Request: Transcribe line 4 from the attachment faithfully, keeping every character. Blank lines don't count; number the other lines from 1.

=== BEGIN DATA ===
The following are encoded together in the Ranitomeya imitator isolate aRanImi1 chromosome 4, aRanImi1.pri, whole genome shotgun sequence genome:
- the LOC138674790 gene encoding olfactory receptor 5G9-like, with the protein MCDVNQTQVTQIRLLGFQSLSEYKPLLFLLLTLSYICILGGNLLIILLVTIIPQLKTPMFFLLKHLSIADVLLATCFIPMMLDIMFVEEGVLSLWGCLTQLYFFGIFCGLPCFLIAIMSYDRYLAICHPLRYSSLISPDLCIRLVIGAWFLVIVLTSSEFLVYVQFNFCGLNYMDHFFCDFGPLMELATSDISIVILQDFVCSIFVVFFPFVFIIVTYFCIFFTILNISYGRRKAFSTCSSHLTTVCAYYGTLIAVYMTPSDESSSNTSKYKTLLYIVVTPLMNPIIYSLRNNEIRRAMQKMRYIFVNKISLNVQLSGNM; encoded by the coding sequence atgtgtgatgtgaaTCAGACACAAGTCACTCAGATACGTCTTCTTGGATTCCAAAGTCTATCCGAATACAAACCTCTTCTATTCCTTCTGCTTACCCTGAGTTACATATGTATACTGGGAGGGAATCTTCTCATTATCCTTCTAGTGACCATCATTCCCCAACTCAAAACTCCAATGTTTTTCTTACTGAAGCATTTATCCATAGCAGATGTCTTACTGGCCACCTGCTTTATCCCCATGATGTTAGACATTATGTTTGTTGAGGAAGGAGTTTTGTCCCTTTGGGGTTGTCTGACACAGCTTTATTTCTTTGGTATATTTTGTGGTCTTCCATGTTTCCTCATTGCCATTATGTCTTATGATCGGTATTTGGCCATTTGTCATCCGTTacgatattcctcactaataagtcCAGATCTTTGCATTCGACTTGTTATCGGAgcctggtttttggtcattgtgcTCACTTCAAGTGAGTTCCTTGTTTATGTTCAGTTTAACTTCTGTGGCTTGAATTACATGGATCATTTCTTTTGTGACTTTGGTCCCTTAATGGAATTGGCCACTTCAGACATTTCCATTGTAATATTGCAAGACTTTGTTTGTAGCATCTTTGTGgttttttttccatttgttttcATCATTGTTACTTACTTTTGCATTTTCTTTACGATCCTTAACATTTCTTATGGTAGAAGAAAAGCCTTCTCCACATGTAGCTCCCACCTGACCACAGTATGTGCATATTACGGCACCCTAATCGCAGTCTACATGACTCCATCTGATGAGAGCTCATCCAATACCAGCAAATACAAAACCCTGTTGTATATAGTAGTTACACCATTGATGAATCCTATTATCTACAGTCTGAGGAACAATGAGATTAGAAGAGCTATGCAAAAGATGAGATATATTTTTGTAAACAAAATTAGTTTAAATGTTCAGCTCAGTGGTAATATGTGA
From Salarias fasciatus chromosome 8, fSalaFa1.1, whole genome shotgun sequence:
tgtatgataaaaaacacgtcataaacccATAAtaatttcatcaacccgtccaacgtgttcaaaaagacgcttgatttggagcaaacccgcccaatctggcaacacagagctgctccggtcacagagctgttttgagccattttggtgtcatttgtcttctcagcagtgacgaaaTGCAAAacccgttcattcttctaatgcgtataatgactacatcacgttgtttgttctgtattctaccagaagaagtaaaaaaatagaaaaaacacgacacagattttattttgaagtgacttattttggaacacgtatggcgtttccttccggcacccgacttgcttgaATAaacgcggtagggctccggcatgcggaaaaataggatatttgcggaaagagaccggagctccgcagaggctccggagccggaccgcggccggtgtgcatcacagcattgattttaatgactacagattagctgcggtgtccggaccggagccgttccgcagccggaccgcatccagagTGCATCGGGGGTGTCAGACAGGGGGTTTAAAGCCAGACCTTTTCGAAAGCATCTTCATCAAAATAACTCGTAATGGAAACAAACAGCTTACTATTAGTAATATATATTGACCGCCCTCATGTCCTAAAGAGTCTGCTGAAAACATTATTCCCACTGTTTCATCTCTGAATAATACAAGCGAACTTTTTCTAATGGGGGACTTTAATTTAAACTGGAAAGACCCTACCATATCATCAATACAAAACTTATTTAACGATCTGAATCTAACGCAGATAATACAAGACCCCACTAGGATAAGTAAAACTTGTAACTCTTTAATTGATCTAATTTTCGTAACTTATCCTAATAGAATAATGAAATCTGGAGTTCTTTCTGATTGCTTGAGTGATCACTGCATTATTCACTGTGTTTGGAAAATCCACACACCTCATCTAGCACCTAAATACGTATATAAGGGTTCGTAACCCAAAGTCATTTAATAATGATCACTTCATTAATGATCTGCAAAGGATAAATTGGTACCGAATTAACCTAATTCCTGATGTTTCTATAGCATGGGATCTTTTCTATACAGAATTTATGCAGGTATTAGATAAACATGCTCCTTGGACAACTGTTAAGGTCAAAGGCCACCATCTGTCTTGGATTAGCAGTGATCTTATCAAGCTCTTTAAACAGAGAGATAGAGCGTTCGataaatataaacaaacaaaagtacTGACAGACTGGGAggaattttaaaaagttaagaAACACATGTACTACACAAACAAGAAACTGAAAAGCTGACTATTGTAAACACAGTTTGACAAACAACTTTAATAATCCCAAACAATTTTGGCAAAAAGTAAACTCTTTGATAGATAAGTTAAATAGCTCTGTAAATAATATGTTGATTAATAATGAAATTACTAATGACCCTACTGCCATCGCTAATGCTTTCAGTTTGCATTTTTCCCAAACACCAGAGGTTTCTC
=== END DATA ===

tgtatgataaaaaacacgtcataaacccATAAtaatttcatcaacccgtccaacgtgttcaaaaagacgcttgatttggagcaaacccgcccaatctggcaacacagagctgctccggtcacagagctgttttgagccattttggtgtcatttgtcttctcagcagtgacgaaaTGCAAAacccgttcattcttctaatgcgtataatgactacatcacgttgtttgttctgtattctaccagaagaagtaaaaaaatagaaaaaacacgacacagattttattttgaagtgacttattttggaacacgtatggcgtttccttccggcacccgacttgcttgaATAaacgcggtagggctccggcatgcggaaaaataggatatttgcggaaagagaccggagctccgcagaggctccggagccggaccgcggccggtgtgcatcacagcattgattttaatgactacagattagctgcggtgtccggaccggagccgttccgcagccggaccgcatccagagTGCATCGGGGGTGTCAGACAGGGGGTTTAAAGCCAGACCTTTTCGAAAGCATCTTCATCAAAATAACTCGTAATGGAAACAAACAGCTTACTATTAGTAATATATATTGACCGCCCTCATGTCCTAAAGAGTCTGCTGAAAACATTATTCCCACTGTTTCATCTCTGAATAATACAAGCGAACTTTTTCTAATGGGGGACTTTAATTTAAACTGGAAAGACCCTACCATATCATCAATACAAAACTTATTTAACGATCTGAATCTAACGCAGATAATACAAGACCCCACTAGGATAAGTAAAACTTGTAACTCTTTAATTGATCTAATTTTCGTAACTTATCCTAATAGAATAATGAAATCTGGAGTTCTTTCTGATTGCTTGAGTGATCACTGCATTATTCACTGTGTTTGGAAAATCCACACACCTCATCTAGCACCTAAATACGTATATAAGGGTTCGTAACCCAAAGTCATTTAATAATGATCACTTCATTAATGATCTGCAAAGGATAAATTGGTACCGAATTAACCTAATTCCTGATGTTTCTATAGCATGGGATCTTTTCTATACAGAATTTATGCAGGTATTAGATAAACATGCTCCTTGGACAACTGTTAAGGTCAAAGGCCACCATCTGTCTTGGATTAGCAGTGATCTTATCAAGCTCTTTAAACAGAGAGATAGAGCGTTCGataaatataaacaaacaaaagtacTGACAGACTGGGAggaattttaaaaagttaagaAACACATGTACTACACAAACAAGAAACTGAAAAGCTGACTATTGTAAACACAGTTTGACAAACAACTTTAATAATCCCAAACAATTTTGGCAAAAAGTAAACTCTTTGATAGATAAGTTAAATAGCTCTGTAAATAATATGTTGATTAATAATGAAATTACTAATGACCCTACTGCCATCGCTAATGCTTTCAGTTTGCATTTTTCCCAAACACCAGAGGTTTCTC